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Found a way to make excellent carb boots from plumbing parts:

1) Get a pair of 1 1/2" Fernco couplings from the plumbing section of your local hardware store; they're often used to join cast iron pipe.

2) Remove the metal sleeve and turn the rubber inside out.

3) Fold the rubber into a "U" shape, put it into the carb port on the airbox, and let the rubber pop back into a circle. Make sure the outer ridge on the rubber boot is firmly seated against the inner ridge inside the airbox. This creates a tight seal between the rubber and the airbox.

4) Remove and trim to length. I had to cut about 1/8" off the rubber boot to get it to fit my carbs. If you cut too much off, just turn the rubber boot around and try again on the other side. Now is a good time to trim off the bits of excess rubber from the molding process.

5) Re-install rubber and install your carbs.

It helps to lubricate the carbs with some motor oil to help the boots slide on, since they do have a tight fit. I don't recommend lubricating the outside of the boots since this can cause them to slide into the airbox when you try to get them over the carbs. These homemade boots worked way better than I expected for $10 worth of plumbing parts.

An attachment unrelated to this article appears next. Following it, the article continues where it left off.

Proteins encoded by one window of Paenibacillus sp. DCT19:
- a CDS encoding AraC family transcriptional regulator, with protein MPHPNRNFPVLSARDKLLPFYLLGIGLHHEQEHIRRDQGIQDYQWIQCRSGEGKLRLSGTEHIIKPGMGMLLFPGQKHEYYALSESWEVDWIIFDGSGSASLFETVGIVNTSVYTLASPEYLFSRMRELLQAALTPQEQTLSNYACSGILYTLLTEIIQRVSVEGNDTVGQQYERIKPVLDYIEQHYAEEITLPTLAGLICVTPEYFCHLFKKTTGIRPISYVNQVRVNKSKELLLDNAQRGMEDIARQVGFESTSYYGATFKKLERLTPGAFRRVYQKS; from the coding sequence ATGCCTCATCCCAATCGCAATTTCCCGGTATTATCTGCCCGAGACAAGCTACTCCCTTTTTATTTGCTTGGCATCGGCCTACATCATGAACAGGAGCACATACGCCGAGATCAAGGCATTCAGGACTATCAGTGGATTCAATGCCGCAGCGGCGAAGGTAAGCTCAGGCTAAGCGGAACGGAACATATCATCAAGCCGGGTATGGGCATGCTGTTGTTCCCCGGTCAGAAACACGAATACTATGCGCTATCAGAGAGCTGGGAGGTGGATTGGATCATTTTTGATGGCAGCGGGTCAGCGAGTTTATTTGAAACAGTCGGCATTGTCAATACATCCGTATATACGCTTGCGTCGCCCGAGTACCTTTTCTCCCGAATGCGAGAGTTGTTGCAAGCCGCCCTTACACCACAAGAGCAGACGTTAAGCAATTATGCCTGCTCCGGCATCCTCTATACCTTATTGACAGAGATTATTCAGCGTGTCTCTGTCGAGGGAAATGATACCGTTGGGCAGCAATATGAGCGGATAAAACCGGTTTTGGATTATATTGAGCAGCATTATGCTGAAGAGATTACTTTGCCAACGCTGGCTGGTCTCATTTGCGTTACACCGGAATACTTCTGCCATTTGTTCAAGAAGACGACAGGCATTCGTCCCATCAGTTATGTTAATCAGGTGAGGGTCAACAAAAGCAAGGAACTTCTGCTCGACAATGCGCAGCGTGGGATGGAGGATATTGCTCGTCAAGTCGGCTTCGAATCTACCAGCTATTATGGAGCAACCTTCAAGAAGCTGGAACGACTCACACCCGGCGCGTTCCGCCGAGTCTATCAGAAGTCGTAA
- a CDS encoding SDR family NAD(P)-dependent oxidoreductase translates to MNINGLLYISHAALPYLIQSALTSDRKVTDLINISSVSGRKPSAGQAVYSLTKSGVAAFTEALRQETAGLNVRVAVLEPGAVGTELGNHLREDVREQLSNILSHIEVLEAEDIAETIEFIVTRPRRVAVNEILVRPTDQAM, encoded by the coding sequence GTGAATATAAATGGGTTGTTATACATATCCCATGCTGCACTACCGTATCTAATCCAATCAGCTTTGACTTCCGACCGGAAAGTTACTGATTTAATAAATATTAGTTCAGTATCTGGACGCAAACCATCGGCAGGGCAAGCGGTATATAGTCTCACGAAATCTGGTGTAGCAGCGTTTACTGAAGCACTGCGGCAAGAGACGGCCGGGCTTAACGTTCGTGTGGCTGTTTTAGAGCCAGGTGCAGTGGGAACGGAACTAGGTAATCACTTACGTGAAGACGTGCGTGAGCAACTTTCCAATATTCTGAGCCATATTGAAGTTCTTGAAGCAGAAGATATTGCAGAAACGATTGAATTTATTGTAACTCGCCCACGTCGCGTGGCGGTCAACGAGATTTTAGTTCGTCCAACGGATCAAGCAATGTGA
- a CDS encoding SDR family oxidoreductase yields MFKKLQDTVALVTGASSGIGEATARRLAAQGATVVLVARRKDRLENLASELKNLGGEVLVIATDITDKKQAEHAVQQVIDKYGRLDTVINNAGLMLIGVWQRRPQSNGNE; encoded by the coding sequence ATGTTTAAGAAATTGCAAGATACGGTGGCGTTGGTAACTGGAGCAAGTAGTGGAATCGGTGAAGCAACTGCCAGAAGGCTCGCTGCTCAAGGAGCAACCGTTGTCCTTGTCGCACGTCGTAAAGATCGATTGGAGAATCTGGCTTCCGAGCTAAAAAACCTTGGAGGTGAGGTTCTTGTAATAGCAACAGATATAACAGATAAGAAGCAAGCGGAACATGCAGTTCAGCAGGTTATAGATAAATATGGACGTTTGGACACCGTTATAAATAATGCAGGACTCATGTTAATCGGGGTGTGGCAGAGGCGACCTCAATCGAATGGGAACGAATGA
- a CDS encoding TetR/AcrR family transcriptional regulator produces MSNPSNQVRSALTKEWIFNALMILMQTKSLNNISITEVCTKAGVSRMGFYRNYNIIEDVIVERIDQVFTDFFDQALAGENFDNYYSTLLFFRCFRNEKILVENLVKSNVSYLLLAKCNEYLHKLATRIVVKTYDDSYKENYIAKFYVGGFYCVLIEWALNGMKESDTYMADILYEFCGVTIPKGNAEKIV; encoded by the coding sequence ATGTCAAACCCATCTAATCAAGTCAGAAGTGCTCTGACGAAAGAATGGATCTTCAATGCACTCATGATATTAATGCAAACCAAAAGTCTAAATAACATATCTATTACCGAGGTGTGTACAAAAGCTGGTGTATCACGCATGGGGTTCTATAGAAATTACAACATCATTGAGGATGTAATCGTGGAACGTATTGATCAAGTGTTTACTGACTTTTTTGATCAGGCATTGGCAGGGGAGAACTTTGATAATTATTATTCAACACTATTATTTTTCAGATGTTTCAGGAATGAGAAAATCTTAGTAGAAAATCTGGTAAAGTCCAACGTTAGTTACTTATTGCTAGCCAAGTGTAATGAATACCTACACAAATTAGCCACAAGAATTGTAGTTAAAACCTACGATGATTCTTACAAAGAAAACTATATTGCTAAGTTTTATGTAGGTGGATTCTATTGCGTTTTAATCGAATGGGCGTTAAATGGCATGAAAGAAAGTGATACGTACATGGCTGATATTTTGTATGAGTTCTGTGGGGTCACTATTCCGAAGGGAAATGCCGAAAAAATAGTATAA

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Looks like an interesting and imaginative replacement. Mine would prove to be a bit more difficult as the diameter of the carb side is different than the diameter of the air box side.
 

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You may want to use a different lube than motor oil, as petroleum attacks rubber that isn't made to carry it. Red grease, or silicone grease, would be a better choice. If it works for the GS450, great, but, as pointed out, many bikes have boots from the air cleaner are tapered inside, to provide a velocity stack type function, so this will only work for a the few that don't taper or curve. Still, good engineering for your bike.
 

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Fernco has these unions to fit the common iron pipe sizes. The sizes most likely to be of interest to us are
1" nominal 1.315" OD
1-1/4 1.660
1-1/2 1.90

I think they also make a couple of adaptor unions which convert from one pipe size to another. It's a good quality rubber, and could probably be stretched quite a bit before splitting. If I wanted to do that, I'd boil the fitting in a pot of water, then jam it over a mandrel and let it cool to stretch it. Liquid dish detergent makes a good lubricant for this kind of fun. A heat gun might also work some magic, but if you get too hot, it will melt into goo.

One can also create makeshift boots out of radiator hose, or other rubber hose. I suppose duck tape could get you down the road in a pinch.
 
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